It’s rightfully said that there’s no such thing as standing still in business. We’re either growing or declining, and there’s simply no in-between.
This is probably even truer in the area of accounting, as there have been a number of important developments in recent years that demand change and a willingness to adapt.
Probably the most important of these developments have been the concept of machine learning and the arrival of the phenomenon that is Big Data. The immediate challenge of Big Data is how to obtain it, so there is a gradual move to robotic processing of information.
These new challenges should not be faced with fear or trepidation, as they are opportunities as much as challenges. So with that in mind, let’s have a look at how innovative accounting solutions – such as introducing small business accounting software like Sage 50 – is just one of the routes you can take to greater innovation.
- Innovate Your Processes And Look To New Technologies With Confidence:
Unlike bygone days, the modern-day accounting firm is a partner to its clients, and much more is expected of it outside the sole area of financial bookkeeping. Today, accountants are expected to provide a highly informed view of the client business, plus the sector it operates in.
Accounting innovation, of course is one of the keys to unlocking this additional time by automating repetitive tasks that don’t add much value to the client relationship. This and other ways of reducing time inefficiencies is by embracing the benefits of small business accounting software such as Sage 50.
- Be prepared to experiment:
One of the biggest problems with doing something for the first time is that there’s no road map – nobody to tell you that this is how it should be handled. So, it stands to reason that the failure rate for genuinely innovative offerings will be higher than a ‘safer’ route, where you keep on trotting out the same offerings.
In other words, you have to build in an element of trialling. For example, you might invite a small handful of clients to take part on a pilot programme, so these will be the only ones who know if the programme is not as successful as first thought, but maybe not all of the idea needs to be discontinued.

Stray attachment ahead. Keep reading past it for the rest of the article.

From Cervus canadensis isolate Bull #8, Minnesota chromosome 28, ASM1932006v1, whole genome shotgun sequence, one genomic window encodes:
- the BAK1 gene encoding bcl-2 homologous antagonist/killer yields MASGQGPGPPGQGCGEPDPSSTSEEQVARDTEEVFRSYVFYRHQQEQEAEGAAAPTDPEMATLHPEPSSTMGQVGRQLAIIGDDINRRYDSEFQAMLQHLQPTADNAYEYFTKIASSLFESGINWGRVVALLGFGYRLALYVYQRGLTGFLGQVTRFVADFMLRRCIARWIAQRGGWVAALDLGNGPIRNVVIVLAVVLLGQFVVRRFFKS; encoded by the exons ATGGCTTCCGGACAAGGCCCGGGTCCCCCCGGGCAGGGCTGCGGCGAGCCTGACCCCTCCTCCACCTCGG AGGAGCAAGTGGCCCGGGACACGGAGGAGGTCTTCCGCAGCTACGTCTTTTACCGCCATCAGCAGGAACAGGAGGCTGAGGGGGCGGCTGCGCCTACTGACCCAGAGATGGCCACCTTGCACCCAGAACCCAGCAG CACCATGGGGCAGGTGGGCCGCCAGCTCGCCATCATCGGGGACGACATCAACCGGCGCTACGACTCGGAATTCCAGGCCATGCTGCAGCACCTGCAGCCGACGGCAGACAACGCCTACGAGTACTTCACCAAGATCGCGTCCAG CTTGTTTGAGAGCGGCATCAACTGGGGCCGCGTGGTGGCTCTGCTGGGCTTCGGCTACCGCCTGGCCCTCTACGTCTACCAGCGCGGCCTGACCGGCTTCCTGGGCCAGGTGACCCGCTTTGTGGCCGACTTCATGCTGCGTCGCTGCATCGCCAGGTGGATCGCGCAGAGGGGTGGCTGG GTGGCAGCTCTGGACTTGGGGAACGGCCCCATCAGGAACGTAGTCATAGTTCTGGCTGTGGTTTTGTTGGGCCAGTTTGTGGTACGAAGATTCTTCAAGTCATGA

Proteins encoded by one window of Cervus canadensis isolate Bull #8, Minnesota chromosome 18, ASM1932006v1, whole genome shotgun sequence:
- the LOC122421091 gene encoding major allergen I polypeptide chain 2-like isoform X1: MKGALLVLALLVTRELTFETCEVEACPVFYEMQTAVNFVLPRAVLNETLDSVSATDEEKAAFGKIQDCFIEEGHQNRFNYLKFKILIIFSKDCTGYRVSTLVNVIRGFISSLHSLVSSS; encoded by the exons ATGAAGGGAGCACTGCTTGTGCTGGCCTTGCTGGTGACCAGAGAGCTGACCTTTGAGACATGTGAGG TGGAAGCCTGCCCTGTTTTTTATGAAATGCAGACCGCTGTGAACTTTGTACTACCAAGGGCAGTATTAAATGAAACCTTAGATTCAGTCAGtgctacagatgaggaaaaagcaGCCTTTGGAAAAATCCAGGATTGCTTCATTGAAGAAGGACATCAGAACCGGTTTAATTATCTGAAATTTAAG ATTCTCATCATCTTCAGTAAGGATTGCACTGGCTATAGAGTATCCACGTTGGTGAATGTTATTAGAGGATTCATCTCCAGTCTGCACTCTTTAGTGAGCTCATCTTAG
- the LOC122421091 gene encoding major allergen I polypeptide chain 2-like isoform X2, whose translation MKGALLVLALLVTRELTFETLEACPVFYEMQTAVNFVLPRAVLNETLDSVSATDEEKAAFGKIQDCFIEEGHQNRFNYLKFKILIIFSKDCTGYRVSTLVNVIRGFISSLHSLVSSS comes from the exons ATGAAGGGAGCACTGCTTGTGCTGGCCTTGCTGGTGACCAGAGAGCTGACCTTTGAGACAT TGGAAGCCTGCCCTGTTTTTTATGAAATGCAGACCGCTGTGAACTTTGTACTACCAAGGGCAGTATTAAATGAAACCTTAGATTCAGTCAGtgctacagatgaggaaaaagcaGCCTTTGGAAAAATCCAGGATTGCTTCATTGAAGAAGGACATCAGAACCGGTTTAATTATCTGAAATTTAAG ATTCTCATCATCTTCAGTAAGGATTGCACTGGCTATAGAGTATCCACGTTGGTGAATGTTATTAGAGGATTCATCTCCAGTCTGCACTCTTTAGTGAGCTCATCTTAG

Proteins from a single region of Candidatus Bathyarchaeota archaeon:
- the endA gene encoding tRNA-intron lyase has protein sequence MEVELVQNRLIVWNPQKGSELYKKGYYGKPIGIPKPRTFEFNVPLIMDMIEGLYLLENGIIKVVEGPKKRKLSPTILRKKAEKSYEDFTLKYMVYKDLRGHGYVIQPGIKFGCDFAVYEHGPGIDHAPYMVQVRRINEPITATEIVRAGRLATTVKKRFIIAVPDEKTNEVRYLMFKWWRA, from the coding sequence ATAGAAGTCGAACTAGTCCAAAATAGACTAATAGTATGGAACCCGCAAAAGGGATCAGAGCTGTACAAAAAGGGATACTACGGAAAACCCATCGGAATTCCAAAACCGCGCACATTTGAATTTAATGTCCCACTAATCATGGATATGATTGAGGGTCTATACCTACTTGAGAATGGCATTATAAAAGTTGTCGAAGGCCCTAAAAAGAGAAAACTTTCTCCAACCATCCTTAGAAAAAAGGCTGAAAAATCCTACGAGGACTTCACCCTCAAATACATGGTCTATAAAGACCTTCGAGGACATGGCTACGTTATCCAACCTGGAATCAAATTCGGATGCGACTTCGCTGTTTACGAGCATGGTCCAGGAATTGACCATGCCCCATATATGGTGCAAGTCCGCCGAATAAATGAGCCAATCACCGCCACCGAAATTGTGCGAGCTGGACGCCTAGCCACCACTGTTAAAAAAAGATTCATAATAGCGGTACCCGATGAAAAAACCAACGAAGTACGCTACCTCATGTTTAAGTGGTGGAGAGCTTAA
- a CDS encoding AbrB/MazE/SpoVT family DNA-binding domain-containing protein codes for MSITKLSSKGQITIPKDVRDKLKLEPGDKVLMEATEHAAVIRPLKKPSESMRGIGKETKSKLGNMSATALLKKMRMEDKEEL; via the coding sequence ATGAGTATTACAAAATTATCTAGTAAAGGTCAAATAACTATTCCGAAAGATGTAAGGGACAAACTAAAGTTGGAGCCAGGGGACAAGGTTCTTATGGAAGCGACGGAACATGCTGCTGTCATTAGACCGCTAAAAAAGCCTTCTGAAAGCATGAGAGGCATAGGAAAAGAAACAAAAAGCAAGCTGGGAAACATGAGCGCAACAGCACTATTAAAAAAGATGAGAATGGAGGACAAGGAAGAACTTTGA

- Make sure it starts from the top:
Genuine innovation involves a big change for the company – and for its staff. In order for it to be truly embraced at the earliest possible stage, the commitment to innovate needs to come from the very top. If it’s seen that there’s a genuine hunger for innovation at senior management level, then there’s a much greater chance of getting your staff on board.
- Look to services outside your normal offering:
One of the greatest contributors to stagnation and decline is the notion of ‘sticking to what you’re good at’, i.e. trotting out the same old services, even though the demand from the market may have moved on. You may always have been regarded as the go to guys for Mergers and Acquisitions, but this doesn’t have to mean that you can’t be considered in other fields as well? And remember that the greater the number of services you offer, the greater your income stream, and the greater the opportunity for cross-selling or upselling.
- Change your markets:
For some accounting firms, they tend to make a name for themselves in a particular market sector – especially in the early years. Once they’ve landed their first Distribution Company, for example, there’s a danger of seeing themselves as a Distribution Company specialist. This is fraught with danger, however, as it tends to blind you to other opportunities. Could small business accounting software such as Sage 50
help you to become a master-partner for all SMEs, for example, or become the go to firm for start-ups?
- Look to other industries for inspiration:
If you want a long-term relationship with a client, there’s a lot to be said for copying the best practices of companies who do this well. The advertising industry, for example, will frequently have a dedicated Account Service Director, who takes a helicopter view of the relationship, and looks after the big picture elements of the business. Having this form of relationship in place can yield real results in cementing the relationship. For example, if a particular client is cash-poor at a particular time of the year, reflecting this in your monthly billing could be hugely appreciated – and lock in the client for the long haul.
- Innovation takes time:
We all get bogged down in the day-to-day minutiae of our jobs. But if fostering innovation in accounting is to be given a chance to flourish, there is a need to put aside quality time. This could be a company away day, for example, when the brightest minds in the organisation are given free rein to come up with the ideas that will drive the business tomorrow. Also, don’t forget that the best ideas can come from any source, whether it’s the office junior, an intern, or even a client. So make sure that everybody has easy access to management if they come up with something big. This could be anything from an old-fashioned Suggestion Box to a quarterly Ideas Lunch where staff can chew the fat with each other and see what comes up. So there you have it – seven great tips for making sure that your company constantly reinvents itself – and constantly remains relevant to your client. If you even introduce one or two of these practices, we’re confident that you’ll be well on the way to a more innovative and fearless company.